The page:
The book will weave together our stories and experiences of being an athlete and a mom.  I was flattered to be asked to contribute to this book.  And, impressed that Deb had the motivation, resources and energy to put it all together!   But she was right – it was time for there to be a book like this, written by real athletic women who are living it every day.  Real women who are competing at the top of their category while raising kids, working and inspiring others to do the same in their community. 

My goal in contributing is to help women answer a question I get all the time:  how do you do it.  When I had Max, I read a lot of mixed things about balancing parenthood and competitive racing.  Everything from – you’ll never have time to even if you do have time you won’t want to be away from your kid to it will take years to get back into your racing shape or you’ll never find the same motivation.  Encouragement was not easy to find!  There just weren’t enough examples out there of competitively athletic women who did it – and did it well while balancing other life demands (work, other kids, etc).  I kept reading or hearing about the obstacles, the barriers.  But also knew that like many things in life, if this is what I wanted to do – it would take a lot of work, time management and sacrifice but all would be worth it.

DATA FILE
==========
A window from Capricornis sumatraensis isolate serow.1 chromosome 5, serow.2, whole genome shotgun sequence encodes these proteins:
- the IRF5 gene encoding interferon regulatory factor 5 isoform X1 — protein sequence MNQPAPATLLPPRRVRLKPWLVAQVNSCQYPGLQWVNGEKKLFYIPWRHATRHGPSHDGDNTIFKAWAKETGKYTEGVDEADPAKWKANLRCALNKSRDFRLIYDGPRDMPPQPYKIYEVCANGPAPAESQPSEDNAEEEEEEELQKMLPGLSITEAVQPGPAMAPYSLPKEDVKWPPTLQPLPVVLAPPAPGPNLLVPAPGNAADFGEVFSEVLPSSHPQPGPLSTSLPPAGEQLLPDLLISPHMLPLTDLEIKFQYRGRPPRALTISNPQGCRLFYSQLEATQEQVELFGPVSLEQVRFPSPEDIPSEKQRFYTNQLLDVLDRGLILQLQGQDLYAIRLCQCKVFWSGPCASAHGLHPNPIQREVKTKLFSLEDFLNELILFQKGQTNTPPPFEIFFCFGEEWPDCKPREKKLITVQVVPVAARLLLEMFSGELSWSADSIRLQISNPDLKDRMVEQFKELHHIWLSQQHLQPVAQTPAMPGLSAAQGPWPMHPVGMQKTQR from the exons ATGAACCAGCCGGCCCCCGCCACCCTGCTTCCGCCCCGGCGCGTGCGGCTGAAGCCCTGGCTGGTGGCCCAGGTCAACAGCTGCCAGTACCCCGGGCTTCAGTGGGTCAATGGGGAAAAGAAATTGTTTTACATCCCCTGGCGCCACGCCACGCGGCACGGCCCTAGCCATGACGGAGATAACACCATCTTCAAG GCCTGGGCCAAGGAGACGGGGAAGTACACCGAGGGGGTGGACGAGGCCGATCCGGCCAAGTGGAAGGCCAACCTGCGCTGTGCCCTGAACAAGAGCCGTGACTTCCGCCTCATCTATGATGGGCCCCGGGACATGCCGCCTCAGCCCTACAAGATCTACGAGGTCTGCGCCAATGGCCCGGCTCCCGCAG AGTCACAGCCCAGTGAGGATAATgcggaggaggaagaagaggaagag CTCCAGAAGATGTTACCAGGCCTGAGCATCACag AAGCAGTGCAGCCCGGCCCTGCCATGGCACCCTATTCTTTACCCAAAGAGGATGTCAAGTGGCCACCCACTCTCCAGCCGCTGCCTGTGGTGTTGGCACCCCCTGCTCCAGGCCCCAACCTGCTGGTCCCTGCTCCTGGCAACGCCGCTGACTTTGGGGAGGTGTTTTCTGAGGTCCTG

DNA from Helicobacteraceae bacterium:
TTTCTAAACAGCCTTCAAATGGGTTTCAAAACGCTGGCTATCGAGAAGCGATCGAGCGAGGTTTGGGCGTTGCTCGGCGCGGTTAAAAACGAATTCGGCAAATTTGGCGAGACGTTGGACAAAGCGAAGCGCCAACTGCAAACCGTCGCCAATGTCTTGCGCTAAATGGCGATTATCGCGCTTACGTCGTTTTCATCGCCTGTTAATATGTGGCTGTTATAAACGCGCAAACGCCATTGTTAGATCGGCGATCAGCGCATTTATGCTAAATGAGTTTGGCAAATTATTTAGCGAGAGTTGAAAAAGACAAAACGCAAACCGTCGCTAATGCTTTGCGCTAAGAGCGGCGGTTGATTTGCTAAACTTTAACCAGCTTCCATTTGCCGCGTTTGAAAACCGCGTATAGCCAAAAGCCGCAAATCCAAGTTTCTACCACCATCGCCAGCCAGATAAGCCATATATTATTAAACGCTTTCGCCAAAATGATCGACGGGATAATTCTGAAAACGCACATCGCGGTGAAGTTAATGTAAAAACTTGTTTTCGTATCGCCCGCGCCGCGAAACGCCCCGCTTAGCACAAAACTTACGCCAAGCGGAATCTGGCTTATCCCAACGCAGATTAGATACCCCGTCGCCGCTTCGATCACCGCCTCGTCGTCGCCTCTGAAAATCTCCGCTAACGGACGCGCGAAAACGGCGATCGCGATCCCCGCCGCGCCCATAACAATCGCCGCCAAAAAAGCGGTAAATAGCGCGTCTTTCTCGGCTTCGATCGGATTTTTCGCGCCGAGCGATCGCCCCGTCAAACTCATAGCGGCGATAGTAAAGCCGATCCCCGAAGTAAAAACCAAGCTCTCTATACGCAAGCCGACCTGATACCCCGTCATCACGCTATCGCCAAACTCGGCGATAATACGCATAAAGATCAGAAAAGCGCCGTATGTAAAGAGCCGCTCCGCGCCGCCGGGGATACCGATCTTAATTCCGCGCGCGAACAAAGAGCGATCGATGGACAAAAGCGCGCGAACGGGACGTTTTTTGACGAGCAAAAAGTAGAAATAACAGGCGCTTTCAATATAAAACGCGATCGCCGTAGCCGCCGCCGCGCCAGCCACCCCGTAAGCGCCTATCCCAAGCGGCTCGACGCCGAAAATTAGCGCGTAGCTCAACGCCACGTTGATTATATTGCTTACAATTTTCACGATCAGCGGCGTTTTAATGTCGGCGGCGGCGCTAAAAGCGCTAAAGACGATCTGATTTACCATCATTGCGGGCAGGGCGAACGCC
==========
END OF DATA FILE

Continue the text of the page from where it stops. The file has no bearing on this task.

All of the other moms involved are examples of how it can be done – whether with one kid, a stepfamily, twins or three kids (including a newborn!).  Something I’ve learned in parenting is that you never have the time, you make the time for what’s important to you.  And for us – it’s important to make time for athletics.  One of my chapters talks about how I make time for workouts – balancing it with working, caring for Max and a husband who also trains.  It takes a lot of planning and making the most of every minute in the day.  And it’s always worth it, pursuit of your own passion is not selfishness, it is self fulfillment!  You don’t have to give up who you are to be a parent.  In fact, you’ll be a better parent if you keep on being yourself and giving yourself time to be yourself.